Kristen Curcija, MPH
COMET Program Director
Kristen Curcija, MPH, is a Research Services Senior Professional at the University of Colorado Department of Family Medicine. Her work focuses on practice-based and public health research, particularly in rural regions. She supports the High Plains Research Network and its Community Advisory Council. Her research experience and interests include diabetes, mental health, and treatment for opioid use disorder. She holds a Masters degree in Public Health from Benedictine University.
Joseph (JC) Carrica III, Ed.D., CAS
President & CEO, Southeast Health Group
COMET Lead Trainer
JC Carrica, a southeast Colorado Native, has dedicated his career to improving the lives of residents of rural areas with a focus on advocating for those struggling with addiction and mental illness. Carrica has served Southeast Health Group for two decades and is currently CEO. In 2020, Carrica was named to the National Council on Mental Wellbeing Board of Directors. He is involved in multiple community and statewide organizations and is head coach of a high school softball team.
If you've attended a COMET Community Training or a Training the Trainer (T4) event, and you've used the COMET questions in your community, we want to hear from you! Share your experiences with us online or by email so we can continue to improve this program.
IT MATTTRs™ helps communities and primary care practices reduce suffering from opioid dependence and use disorder (OUD).This program helps communities change the conversation around opioids and treatment and trains and supports primary care and behavioral health practice teams so that effective, outpatient treatment is locally available.
Developed by community members, OUD experts, and health researchers, IT MATTTRs™offers a host of evidence-based materials and resources to inform community members and increase access to local medication assisted treatment (MAT) for OUD in your community.
Primary care practices can play a key role in reducing a huge nationwide treatment gap for OUD. Over 40 primary care practices have been trained in the IT MATTTRs™ Practice Team Training, which provides information, implementation support, and resources that primary care practices need to provide treatment for opioid dependence and OUD. This training, and our Train the Trainer Program, help practices be part of the local solution.
Using a community-based participatory research method called Boot Camp Translation, a community-based awareness and action intervention around MAT for OUD has been developed for the IT MATTTRs™ program. Community-based campaigns were developed to change the conversation in rural communities around OUD, and increase awareness, knowledge, and utilization of MAT in rural local primary care practices. A variety of printed materials were created for the IT MATTTRs™ community intervention, including coasters, posters, program inserts, restaurant placemats, newspaper articles, letters to judges, movie advertisements, and websites.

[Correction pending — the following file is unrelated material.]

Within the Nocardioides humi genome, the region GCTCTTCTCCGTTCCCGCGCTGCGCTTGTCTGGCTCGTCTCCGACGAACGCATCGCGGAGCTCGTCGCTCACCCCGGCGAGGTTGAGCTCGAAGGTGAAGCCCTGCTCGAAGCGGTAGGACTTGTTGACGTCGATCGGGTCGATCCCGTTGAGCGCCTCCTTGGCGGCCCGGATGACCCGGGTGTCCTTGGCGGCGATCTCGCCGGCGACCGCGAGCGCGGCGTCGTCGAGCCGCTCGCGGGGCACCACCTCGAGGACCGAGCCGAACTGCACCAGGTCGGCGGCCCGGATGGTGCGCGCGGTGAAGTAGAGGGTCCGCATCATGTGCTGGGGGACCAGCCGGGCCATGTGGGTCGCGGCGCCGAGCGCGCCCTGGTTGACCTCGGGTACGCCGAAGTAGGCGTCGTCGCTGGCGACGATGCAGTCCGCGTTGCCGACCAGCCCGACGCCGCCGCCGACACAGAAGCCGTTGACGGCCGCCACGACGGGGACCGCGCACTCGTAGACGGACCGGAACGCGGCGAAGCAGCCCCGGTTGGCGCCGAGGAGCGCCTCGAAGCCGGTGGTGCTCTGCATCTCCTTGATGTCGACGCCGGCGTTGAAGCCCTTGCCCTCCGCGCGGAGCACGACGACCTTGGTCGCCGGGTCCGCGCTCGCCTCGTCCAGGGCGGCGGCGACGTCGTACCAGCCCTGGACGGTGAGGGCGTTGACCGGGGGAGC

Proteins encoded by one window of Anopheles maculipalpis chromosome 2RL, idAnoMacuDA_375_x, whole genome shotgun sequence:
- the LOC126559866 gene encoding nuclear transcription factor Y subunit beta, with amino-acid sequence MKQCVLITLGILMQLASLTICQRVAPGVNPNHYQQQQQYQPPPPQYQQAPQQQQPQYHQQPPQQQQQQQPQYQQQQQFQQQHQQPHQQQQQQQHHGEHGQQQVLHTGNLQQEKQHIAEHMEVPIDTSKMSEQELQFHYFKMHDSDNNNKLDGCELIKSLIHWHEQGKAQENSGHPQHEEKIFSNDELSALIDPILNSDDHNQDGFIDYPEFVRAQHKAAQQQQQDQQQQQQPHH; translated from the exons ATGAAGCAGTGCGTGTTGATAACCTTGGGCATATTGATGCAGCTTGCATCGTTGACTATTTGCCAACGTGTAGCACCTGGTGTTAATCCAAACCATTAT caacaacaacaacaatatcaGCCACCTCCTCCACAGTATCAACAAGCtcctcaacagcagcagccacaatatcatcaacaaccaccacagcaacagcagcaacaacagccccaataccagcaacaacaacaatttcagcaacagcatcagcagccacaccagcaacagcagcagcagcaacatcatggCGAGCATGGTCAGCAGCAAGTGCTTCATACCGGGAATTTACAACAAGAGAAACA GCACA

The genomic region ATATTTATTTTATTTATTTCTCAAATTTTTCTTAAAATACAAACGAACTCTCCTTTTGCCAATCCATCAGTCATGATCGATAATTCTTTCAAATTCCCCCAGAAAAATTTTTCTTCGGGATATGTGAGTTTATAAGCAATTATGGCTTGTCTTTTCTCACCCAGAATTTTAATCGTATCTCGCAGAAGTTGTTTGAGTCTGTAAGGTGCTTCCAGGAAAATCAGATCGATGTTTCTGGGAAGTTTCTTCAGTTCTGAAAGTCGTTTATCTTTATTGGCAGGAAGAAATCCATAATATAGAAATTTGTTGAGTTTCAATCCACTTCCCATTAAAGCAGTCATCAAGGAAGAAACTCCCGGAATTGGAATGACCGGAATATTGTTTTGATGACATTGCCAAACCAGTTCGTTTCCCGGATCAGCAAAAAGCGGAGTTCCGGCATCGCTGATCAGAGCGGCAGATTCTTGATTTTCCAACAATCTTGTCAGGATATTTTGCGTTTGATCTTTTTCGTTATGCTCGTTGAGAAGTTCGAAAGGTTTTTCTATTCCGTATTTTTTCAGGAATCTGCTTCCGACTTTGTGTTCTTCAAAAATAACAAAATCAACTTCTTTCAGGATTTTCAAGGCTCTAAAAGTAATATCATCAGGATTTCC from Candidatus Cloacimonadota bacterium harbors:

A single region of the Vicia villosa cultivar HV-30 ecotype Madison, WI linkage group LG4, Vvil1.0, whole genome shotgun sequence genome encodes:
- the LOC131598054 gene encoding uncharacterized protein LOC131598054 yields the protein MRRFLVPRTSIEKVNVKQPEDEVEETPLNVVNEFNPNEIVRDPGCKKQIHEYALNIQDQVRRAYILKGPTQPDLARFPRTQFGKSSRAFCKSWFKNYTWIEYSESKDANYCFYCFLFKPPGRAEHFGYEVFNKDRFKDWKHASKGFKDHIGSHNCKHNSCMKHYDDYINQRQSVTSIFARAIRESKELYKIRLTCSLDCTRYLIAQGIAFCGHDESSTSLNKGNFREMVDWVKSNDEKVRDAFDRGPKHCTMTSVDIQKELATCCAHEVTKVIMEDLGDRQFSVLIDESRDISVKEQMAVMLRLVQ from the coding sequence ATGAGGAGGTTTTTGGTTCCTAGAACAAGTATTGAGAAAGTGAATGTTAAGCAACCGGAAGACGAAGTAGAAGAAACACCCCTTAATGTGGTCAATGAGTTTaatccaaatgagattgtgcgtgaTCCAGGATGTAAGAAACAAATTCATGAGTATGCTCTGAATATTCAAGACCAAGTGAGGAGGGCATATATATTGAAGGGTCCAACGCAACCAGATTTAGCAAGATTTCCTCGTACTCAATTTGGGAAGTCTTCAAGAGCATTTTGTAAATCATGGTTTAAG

Rural Diabetes One Day Education and Support Program (R-D1D)
Diabetes is more common in rural areas than the rest of the state. While diabetes self-management education and support (DSMES) is an evidence-based standard of care in optimal diabetes management, many people living in rural communities often do not have access to DSMES locally and it may not be culturally relevant, or integrated into the primary care practices where patients receive their diabetes care.
A time-efficient DSMES program delivered in English and Spanish via telehealth that encourages care partners and peer support is a creative solution to increasing access to DSMES and reducing the negative health outcomes associated with diabetes.
Working with community partners, this study will adapt, implement, and evaluate an existing DSMES program, called Diabetes One Day, for use in rural communities and practices. The program, called the Rural Diabetes One Day (R-D1D) will be implemented in two clinics in rural Eastern Colorado. The results of this study will inform a larger-scale study and, ultimately, the sharing and spread of this Rural-Diabetes One Day program throughout eastern Colorado and other rural regions of the country.